After a short coffee break, there was a panel session titled “Plenary Session on Challenges in Conducting Registration Trials to Prevent Preterm Birth”. Several people participated in this session, including Mark Turner (University of Liverpool, INC Co-Director), Olof Rugarn (Ferring Pharmaceuticals), Yosuke Komatsu (GlaxoSmithKline), Louise Kenny (University College- Cork Ireland), Errol Norwitz (Tufts Medical Center), Mehali Patel (Bliss), Deb Discenza (Preemie World and member of Preemie Parent Alliance), Ralph Bax (European Medicines Agency), and Barbara Wesley (FDA). Nicole Thiele from EFCNI (European Foundation for the Care of Newborn Infants) also called in and gave a presentation via WebEx.
Following the Plenary Session, we all took a break to eat lunch and get ready for the Breakout Sessions.
There were several concurrent Breakout Sessions, including the one that I was a part of, so I can only summarize what went on in the other sessions, after giving details about mine.
Christina Bucci-Rechtweg and I led the Breakout Session called “Communication Strategies to Promote a Research Culture”. We had a few goals. We wanted to build strategies that embed neonatal research that is family-centered in the NICU culture. In order to do this, we looked to first identify communication challenges in neonatal units that impede successful implementation of research.
We planned a mapping activity where we asked the participants to answer four questions regarding how parents are approached to enroll their babies in clinical trials and what makes them more likely to consent. This activity gave us a great deal of information on the current practices surrounding clinical trials in the NICU. Both Christina and I shared an informal literature review of some of the articles previously published on clinical trials in the NICU, from both the medical and the parent perspective. We also shared results from a survey we had previously given to parents of premature babies who are members of the Preemie Parent Alliance. This was also very telling and we are in the process of analyzing the entire survey, along with the parent comments and we will use that information to harness multi-stakeholder collaboration to address communication challenges and improve the quality and efficiency in neonatal research. Our session ended with a phone presentation given by Nicole Theile of EFCNI on a white paper they put out on the topics we were discussing.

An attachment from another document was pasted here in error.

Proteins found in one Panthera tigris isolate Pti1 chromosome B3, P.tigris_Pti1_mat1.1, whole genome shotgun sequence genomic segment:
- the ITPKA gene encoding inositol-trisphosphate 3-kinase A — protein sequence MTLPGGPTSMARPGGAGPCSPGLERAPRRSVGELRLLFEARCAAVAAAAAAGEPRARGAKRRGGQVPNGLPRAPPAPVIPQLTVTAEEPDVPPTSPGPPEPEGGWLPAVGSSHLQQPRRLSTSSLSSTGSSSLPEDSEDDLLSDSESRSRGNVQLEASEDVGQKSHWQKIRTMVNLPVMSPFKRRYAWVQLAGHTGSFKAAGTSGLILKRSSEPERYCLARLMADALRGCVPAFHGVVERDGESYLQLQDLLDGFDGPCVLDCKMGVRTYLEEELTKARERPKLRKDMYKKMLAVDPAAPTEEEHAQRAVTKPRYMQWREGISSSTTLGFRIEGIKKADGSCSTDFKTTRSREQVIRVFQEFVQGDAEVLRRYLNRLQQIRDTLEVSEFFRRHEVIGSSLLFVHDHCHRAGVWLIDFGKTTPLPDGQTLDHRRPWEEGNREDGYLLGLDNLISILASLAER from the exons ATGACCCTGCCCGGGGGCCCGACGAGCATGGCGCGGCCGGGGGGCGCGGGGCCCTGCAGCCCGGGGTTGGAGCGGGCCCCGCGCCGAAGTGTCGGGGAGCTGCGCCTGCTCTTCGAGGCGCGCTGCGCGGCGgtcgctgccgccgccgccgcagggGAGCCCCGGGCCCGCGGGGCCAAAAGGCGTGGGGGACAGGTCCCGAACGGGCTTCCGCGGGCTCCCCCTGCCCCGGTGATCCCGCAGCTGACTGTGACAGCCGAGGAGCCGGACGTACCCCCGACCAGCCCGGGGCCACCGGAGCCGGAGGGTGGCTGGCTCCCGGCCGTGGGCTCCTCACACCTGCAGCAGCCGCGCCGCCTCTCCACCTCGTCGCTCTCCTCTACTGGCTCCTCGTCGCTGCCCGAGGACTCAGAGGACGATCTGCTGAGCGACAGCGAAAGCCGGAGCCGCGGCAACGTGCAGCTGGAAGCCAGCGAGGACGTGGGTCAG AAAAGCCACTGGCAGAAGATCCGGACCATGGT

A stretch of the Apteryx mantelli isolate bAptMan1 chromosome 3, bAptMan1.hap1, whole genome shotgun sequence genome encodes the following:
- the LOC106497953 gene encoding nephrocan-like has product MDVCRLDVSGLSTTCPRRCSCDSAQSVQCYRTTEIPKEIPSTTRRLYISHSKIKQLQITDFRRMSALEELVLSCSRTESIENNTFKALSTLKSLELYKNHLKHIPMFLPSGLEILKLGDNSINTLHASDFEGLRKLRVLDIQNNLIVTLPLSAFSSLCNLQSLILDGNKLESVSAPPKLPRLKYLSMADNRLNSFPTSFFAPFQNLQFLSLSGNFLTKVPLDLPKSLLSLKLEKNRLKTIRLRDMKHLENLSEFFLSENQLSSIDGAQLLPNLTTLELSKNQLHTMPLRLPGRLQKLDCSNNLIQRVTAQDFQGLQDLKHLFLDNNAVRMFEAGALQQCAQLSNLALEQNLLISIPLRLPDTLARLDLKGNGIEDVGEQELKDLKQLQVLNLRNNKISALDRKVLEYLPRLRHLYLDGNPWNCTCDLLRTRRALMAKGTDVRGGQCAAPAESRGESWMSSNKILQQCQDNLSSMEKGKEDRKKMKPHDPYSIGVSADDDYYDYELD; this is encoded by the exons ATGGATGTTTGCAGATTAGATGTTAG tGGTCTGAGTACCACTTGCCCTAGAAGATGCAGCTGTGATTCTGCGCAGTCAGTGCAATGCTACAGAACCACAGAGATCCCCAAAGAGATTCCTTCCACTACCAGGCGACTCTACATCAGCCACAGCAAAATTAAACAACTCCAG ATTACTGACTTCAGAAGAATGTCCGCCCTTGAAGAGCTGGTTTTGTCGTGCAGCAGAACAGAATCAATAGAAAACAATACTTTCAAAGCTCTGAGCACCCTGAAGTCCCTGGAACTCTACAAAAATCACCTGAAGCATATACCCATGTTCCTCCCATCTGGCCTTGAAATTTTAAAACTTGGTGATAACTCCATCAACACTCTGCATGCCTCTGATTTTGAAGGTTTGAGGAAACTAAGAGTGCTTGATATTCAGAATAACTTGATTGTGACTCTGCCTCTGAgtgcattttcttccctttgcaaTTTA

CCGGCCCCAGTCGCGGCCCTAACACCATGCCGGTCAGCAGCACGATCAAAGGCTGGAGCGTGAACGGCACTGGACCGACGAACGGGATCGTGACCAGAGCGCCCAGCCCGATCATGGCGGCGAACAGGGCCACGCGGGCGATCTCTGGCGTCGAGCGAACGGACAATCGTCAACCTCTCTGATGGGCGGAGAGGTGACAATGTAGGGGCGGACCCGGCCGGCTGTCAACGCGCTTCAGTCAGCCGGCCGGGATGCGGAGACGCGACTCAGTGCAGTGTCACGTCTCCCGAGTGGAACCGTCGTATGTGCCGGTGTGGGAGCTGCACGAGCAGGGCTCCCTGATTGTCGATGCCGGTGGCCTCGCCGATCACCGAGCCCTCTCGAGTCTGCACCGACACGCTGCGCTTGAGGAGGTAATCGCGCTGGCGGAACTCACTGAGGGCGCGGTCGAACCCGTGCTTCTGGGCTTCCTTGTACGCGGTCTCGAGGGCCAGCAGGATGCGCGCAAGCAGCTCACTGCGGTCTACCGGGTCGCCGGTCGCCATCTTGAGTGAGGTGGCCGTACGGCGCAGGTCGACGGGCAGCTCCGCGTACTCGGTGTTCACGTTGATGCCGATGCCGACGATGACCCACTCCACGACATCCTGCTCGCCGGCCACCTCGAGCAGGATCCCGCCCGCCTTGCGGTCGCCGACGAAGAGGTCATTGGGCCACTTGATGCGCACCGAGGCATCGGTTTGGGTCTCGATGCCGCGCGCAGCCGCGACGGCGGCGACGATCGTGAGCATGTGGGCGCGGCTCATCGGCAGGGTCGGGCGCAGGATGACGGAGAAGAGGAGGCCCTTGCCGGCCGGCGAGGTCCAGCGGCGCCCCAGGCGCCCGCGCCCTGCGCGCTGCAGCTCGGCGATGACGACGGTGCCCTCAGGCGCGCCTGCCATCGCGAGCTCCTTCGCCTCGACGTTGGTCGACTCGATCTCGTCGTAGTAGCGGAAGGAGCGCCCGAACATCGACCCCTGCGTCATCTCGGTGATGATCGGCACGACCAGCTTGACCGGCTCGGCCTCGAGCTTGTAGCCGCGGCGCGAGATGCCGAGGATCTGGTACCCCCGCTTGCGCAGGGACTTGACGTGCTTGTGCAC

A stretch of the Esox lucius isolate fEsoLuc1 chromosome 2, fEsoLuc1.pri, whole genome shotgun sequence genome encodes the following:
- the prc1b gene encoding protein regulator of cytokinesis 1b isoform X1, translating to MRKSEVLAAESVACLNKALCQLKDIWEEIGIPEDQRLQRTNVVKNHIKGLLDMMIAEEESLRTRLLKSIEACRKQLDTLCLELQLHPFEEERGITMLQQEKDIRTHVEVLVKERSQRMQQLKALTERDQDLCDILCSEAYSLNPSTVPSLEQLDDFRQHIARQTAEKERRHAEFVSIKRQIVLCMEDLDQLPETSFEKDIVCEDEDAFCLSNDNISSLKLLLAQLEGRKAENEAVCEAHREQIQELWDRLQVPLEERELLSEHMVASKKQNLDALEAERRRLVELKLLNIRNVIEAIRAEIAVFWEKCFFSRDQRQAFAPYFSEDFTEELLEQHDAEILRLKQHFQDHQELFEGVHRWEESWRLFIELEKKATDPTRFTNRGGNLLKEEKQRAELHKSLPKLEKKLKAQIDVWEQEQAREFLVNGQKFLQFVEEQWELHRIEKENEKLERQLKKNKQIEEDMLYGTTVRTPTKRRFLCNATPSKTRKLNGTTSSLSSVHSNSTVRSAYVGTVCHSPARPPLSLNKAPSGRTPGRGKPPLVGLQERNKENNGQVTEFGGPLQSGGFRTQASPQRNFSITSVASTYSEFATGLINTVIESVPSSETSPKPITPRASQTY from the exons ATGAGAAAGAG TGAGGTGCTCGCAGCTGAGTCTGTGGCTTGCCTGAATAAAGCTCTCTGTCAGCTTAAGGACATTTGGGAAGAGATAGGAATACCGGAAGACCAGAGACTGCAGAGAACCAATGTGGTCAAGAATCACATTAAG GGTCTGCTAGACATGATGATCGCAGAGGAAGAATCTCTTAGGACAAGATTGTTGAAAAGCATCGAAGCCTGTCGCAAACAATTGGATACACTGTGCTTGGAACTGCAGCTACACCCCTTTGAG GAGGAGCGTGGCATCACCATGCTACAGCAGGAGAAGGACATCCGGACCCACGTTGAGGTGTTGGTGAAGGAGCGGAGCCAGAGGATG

Although Christina and I led the Breakout Session, we had a lot of input from the other members of our workgroup as well. I only recently joined INC and this workgroup so I am especially thankful to the other workgroup members for all of their work. They include Wakako Eklund (National Association of Neonatal Nurses), Lynn Hudson (C-Path), Carole Kenner (Council of International Neonatal Nurses), Jeff Ming (Sanofi Pharmaceuticals), Lily Mulugeta (FDA), Min Soo Park (Yonsei University), Ronald Portman (Novartis Pharmaceuticals), Randy Prescilla (Boston’s Children Hospital), Thomas Salaets (University of Leuven), Catherine Sherwin (University of Utah), Ine Skottheim Rusten (Norwegian Medicines Agency & PDCO), Adina Tocoian (Shire), Mark Turner (University of Liverpool), John Van Den Anker (Children’s National Health System), Sander Vinks (Cincinnati Children’s Hospital Medical Center), Kelly Wade (Children’s Hospital of Philadelphia), Siri Wang (Norwegian Medicines Agency and PDCO), and Anne Zajicek (National Institute of Child Health and Human Development/National Institutes of Health).
Two other Breakout Sessions were running concurrently to ours and those were titled “Multiple Enrollment in Clinical Trials” (Co-Chaired by Dr. Jonathan Davis of Tufts Medical Center/INC Co-Director and Gerri Baer from the FDA) and “Long-term Outcomes” (Co-Chaired by Neil Marlow from the University College London and Mark Turner from the University of Liverpool/INC Co-Director). Although I could not attend either of those sessions, I heard their summaries at the end of the day and it seems as if both sessions were very successful.